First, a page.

Initially, double bass pedals became popular in metal music, but have become increasingly common in most styles, including rock, pop, fusion, funk, and even jazz.
Double Bass Pedal Buying Guide: Things to Consider When Choosing The Right Double Bass Drum Pedal for Your Needs
The biggest factors to consider when purchasing a double bass pedal are what the pedal feels like, what type of drumming you do, and what your price range is.
Do you like a pedal super smooth and fast, or heavier with more give?
All of the pedals on our list have adjustment capabilities, but by nature some are faster than others.
Price range plays a part, too–if you’re just starting out with a double pedal, you may want to opt for the more budget-friendly option. If you’re a drumming pro, you may want to invest in a more expensive pedal.
If you aren’t sure what your preference is when it comes to the feel of a pedal, it can be really helpful to try them out at a drum store right next to each other.
Not only that, but I suggest using the same brand of double bass pedal as your hi-hat stand, because the pedals will have a similar feel.
Which Double Bass Pedal Drive Should I Choose?
As mentioned in the individual reviews above, there are three different types of drives available on bass drum pedals.
- Chain Drive – Chain drive is the most popular choice today and most of these models come standard with this type. It’s the most durable and the easiest to replace.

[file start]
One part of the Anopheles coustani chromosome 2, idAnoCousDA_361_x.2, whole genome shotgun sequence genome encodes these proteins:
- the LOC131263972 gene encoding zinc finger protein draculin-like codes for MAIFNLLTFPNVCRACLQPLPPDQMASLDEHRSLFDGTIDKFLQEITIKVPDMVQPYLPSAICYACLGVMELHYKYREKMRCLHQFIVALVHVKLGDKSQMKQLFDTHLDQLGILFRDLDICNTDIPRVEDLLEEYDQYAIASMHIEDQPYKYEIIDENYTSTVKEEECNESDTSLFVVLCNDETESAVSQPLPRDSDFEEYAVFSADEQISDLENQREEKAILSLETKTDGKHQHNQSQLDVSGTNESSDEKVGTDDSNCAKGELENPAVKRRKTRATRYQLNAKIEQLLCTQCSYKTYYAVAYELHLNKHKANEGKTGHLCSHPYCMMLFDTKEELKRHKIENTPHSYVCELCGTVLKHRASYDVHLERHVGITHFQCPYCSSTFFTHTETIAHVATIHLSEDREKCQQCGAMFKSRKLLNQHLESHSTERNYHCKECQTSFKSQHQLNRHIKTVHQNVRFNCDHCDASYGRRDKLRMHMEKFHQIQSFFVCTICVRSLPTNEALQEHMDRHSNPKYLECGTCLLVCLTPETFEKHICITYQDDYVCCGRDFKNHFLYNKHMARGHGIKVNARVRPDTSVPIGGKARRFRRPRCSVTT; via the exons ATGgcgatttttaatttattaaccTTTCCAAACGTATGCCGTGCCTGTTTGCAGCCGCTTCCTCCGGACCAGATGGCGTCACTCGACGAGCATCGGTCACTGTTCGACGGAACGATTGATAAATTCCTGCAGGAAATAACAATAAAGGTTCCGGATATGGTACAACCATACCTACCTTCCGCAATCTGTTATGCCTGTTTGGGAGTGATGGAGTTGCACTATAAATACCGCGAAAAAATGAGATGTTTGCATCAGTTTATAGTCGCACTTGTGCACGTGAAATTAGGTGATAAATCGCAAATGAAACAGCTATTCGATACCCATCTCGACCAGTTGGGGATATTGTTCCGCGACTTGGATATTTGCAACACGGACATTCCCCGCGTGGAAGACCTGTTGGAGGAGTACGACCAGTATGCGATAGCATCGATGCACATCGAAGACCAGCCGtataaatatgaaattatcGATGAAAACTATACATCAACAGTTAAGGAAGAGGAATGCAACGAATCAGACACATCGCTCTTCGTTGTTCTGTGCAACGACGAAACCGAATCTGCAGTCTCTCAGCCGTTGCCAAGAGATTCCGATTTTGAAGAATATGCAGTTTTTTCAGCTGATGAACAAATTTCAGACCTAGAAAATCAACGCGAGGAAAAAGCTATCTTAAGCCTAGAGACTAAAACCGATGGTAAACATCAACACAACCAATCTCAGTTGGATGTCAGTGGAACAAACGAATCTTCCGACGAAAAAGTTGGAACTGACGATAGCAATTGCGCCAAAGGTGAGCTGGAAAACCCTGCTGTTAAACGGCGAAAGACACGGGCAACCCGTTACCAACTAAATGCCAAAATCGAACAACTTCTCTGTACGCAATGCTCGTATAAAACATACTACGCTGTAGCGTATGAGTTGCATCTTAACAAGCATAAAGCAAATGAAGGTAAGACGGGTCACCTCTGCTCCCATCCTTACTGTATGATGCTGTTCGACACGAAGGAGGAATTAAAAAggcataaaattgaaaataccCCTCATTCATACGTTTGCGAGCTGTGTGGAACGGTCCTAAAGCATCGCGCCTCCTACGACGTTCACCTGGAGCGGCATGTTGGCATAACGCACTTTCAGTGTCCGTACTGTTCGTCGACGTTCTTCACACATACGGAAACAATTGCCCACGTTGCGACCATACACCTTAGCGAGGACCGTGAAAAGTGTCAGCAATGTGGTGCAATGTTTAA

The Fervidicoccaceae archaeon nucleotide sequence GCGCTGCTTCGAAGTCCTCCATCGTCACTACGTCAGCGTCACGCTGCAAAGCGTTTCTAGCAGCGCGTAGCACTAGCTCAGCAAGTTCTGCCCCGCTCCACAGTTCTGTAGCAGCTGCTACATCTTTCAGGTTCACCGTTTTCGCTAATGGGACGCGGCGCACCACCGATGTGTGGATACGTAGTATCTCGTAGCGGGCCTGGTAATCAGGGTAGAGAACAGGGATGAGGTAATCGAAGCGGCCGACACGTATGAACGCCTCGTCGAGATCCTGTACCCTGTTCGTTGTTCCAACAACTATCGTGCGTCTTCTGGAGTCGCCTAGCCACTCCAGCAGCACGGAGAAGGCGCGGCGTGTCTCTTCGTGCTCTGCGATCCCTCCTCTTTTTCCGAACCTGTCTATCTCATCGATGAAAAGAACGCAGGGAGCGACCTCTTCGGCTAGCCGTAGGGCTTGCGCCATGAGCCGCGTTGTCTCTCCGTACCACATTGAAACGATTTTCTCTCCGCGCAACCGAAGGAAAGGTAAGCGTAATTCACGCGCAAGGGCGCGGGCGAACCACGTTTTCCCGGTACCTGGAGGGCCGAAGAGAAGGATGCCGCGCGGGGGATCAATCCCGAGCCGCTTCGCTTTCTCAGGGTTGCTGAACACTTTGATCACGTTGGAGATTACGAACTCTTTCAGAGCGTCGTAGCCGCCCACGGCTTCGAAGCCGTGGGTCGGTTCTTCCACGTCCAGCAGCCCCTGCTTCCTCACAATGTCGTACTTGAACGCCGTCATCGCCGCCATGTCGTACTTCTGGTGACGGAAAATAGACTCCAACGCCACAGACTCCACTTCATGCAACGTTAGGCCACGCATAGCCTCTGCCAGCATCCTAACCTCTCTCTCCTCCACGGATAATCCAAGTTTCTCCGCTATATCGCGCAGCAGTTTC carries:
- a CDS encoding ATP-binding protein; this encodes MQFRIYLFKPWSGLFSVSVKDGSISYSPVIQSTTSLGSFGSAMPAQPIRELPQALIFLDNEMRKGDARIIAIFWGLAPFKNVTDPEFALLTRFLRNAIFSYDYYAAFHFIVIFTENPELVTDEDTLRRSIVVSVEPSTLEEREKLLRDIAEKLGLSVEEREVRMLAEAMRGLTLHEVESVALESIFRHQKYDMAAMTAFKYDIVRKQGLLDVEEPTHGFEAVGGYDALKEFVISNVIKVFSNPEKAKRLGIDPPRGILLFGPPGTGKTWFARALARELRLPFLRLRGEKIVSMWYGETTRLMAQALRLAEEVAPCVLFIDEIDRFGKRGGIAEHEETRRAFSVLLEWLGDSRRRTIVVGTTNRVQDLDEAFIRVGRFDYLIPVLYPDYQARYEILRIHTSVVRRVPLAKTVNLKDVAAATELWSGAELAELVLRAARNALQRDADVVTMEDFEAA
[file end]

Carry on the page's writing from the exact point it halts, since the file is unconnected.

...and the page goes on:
- Belt Drive – Belt drive is historic and comes from the early pedals. Some players have stayed with these types of pedals long after technology progressed, simply because they prefer the feel. Some pedals offer the ability to switch from chain drive to belt drive, giving you more options.
- Direct Drive – Direct drive are the newest pedals that feature all machined metal attachments. These are typically far more expensive than the other drives, but allow for the fastest pedal speed.
Standard vs. Longboard Double KICK Pedal Footboard
Most of the big companies have added different lengths of footboards for their double pedals, offering standard and longboard options.
A longboard typically does not have a heel plate. Instead, the footboard hinges directly to the pedal plate, so it needs to be longer than a standard footboard.
Some players choose a longboard pedal simply due to the size of their feet, as these footboards can better accommodate larger shoe sizes.
Others prefer one or the other based on whether they play heel-toe or heel-up, as the positioning of the ball of the foot on the footboard affects the leverage you’ll get.
Our Top Pick
We’ve chosen the DW 9000 as the most versatile, best-all-around pedal. It’s also the easiest to find replacement parts for.
You really can’t go wrong with the DW 9000 because it can be set up to feel like almost any other pedal on the market.